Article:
HONG KONG — Sogo operator Lifestyle International said it is planning to install in front of one of its stores a large LED screen equivalent to the size of seven tennis courts.
Made by Mitsubishi, the screen’s proportions measure 70 meters by 20 meters (229 feet by 66 feet) and will be put on the facade of its department store in Causeway Bay.
“It will be the biggest in Hong Kong,” said Lifestyle International executive director Kamshim Lau, daughter of billionaire chairman Thomas Lau. “Whether it will be the biggest in Asia, our team is still looking around to see how it compares to other outside billboards in Asia.”
Currently, the space is used for banner advertising exclusive to the brands inside Sogo but after the screen goes up later this year, it will be open to all kinds of advertisers.
“Hotels, airplanes, banks, technology firms as well. We have already hired a couple of outdoor advertising agencies to reach out to different global brands and so far we have received…interest so we are quite confident [in] the screen,” Kamshim Lau said.
“It will bring a lot more excitement to the Causeway Bay destination. It will allow us to be more flexible in terms of advertising. As you know with technology these days, sometimes we can do real-time advertising, live feeds and be more creative with the whole billboard,” she said.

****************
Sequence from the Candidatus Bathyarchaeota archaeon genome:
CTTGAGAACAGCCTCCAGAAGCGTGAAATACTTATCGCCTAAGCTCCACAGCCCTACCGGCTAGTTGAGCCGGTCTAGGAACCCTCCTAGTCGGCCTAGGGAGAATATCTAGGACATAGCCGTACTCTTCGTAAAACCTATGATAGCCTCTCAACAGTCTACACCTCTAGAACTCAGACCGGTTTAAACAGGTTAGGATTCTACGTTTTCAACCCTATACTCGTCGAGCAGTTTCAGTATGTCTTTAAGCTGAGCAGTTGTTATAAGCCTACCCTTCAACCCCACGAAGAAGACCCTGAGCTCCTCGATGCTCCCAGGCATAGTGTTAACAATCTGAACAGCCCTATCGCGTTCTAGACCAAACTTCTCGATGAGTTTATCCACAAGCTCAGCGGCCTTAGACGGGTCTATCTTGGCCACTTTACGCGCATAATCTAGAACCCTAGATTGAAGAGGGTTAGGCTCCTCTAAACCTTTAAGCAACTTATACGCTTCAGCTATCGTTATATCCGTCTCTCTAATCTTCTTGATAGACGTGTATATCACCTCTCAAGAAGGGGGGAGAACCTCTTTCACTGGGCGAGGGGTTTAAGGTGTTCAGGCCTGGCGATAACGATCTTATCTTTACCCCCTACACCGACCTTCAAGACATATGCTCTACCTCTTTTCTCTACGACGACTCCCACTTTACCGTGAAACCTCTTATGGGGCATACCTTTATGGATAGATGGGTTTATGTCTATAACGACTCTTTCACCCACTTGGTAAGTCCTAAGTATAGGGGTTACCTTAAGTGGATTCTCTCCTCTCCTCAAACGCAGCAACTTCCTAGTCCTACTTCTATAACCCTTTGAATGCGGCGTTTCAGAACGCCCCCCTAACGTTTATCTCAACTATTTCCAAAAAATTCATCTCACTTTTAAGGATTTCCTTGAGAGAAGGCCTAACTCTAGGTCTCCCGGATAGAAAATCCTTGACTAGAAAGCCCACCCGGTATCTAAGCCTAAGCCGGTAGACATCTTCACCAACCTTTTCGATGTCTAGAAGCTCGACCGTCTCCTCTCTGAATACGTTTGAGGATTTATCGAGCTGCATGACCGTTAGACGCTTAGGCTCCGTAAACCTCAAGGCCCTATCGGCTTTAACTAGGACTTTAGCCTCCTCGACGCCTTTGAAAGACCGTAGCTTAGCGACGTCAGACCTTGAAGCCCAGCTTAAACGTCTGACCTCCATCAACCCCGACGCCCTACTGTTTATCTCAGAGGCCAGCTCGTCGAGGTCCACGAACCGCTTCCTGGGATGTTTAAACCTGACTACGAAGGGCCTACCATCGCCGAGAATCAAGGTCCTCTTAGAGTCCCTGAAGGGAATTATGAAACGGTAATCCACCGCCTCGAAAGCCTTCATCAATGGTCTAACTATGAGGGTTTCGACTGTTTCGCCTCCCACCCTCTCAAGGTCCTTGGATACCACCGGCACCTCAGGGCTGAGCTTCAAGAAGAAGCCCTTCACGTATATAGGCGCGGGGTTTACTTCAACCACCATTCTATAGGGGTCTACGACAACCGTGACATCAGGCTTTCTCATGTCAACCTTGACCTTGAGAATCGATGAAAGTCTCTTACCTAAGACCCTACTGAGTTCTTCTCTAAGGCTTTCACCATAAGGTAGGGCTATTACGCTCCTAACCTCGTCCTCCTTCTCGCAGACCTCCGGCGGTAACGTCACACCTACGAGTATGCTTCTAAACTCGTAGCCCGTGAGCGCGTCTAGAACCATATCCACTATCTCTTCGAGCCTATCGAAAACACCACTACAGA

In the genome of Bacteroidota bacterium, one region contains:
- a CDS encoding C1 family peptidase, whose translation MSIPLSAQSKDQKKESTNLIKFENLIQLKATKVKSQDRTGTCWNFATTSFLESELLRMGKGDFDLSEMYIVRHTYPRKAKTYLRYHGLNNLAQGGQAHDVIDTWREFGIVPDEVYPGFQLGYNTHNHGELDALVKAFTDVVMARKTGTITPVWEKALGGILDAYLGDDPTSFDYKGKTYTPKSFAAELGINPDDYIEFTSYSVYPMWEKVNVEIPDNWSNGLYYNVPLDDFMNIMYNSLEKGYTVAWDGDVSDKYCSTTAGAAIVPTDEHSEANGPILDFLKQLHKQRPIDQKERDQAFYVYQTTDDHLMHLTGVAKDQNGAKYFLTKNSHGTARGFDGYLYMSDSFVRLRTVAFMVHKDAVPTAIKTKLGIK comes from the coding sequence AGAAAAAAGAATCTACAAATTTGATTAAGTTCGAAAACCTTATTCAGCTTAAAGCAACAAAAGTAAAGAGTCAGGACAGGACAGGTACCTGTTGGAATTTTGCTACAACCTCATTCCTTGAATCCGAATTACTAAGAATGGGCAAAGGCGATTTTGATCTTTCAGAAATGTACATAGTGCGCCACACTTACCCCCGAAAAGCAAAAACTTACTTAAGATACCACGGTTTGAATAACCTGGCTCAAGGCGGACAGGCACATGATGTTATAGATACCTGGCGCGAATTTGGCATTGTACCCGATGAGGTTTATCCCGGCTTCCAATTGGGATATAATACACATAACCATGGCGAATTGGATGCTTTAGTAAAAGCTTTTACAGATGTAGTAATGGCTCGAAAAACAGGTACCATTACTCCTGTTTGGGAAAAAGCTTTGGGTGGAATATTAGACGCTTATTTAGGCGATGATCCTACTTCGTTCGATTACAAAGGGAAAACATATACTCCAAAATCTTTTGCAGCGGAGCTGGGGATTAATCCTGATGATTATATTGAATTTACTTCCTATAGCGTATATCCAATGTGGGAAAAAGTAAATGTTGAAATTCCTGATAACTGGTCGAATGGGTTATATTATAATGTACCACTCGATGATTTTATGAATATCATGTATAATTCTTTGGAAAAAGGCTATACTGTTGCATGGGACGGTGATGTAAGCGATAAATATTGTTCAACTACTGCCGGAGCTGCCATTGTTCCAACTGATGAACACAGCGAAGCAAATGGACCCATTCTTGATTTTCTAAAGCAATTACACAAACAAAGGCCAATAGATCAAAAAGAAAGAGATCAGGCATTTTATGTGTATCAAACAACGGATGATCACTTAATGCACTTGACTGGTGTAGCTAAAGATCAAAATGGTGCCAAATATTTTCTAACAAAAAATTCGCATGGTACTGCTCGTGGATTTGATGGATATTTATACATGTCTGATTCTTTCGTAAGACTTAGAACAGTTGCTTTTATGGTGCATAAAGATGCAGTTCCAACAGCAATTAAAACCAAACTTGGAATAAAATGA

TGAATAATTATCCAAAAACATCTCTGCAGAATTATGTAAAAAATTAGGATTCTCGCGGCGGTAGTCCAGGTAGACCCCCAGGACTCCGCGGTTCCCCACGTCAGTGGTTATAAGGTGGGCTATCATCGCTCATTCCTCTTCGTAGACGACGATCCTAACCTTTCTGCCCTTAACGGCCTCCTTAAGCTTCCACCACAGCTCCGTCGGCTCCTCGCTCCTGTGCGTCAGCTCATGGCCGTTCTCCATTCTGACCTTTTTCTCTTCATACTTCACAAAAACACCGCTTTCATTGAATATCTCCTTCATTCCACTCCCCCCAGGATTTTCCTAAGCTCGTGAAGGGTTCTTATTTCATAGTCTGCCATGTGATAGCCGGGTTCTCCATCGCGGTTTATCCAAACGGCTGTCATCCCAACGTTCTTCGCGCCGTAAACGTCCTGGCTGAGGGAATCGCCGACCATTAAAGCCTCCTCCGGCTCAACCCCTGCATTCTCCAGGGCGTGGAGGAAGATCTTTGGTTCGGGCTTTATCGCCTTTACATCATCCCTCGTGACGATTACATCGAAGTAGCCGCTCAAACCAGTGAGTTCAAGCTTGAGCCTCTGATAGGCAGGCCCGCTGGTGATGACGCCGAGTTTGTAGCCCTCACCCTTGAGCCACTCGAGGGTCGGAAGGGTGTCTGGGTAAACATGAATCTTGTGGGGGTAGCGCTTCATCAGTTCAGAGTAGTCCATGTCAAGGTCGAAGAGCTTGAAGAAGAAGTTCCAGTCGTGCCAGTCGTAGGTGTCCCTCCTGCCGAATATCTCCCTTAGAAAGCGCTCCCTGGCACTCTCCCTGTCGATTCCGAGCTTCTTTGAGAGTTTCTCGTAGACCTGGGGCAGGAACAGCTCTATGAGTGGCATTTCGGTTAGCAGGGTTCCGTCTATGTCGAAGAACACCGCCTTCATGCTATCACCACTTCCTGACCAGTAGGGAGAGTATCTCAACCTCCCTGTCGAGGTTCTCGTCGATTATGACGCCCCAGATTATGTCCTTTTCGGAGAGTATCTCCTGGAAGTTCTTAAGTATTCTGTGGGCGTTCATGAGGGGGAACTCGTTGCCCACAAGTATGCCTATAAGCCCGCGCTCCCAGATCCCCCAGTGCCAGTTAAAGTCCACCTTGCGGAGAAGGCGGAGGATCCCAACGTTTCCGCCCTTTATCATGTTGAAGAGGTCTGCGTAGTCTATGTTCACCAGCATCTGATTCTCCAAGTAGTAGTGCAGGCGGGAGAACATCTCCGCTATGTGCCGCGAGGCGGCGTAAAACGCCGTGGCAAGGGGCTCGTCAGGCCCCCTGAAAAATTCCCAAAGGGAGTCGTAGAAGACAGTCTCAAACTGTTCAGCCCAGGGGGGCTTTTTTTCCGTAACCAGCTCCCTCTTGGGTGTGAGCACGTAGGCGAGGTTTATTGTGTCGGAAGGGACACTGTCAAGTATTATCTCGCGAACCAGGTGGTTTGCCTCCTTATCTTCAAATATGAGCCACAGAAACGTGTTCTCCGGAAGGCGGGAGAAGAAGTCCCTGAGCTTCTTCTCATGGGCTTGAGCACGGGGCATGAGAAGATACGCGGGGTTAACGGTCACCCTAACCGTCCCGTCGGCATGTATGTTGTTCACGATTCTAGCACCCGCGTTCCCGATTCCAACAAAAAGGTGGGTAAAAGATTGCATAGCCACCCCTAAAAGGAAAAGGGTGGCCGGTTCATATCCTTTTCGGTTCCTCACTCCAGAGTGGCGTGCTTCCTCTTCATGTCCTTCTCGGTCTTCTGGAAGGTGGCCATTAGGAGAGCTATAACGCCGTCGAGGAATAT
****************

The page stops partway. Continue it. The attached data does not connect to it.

The company did not specify how much the screen would cost. The Causeway Bay store also had some renovations carried out this year to its interior. It is located at an intersection which is one of the busiest in the city, akin to a Hong Kong version of the Shibuya crossing.
While the soon-to-be installed Sogo screen is huge, it still pales in comparison to some displays other retailers have. The screen at The Place in Beijing measures 250 meters by 30 meters (1,148 feet by 98 feet) while the one at Harmony Times Square mall in Suzhou is 250 meters by 16 meters (820 feet by 52 feet). The Fremont Street Experience in Las Vegas is said to be the world’s biggest LED screen at 1,400 feet by 125 feet.
Lifestyle International is also planning to open a third Hong Kong store and an adjacent shopping mall in east Kowloon by 2022. It said it had purchased a plot of land for $7.39 billion Hong Kong dollars or $951 million in Kai Tak, close to the city’s cruise terminal, which it planned to turn into twin towers. One tower will house a department store and the company’s new office headquarters, while the other will be turned into a shopping mall.
The company spun off its mainland Chinese business of Jiuguang department stores and supermarkets in July, listing it on the Hong Kong stock exchange as Lifestyle China.
Profit for the year ended Dec. 31 was 1.59 million Hong Kong dollars ($205,000) down 16. 9 percent from the year before including both Hong Kong and mainland China business. Excluding the mainland China business, it took in a yearly profit of 1.57 million Hong Kong dollars ($202,000), representing a year-over-year drop of 0.4 percent.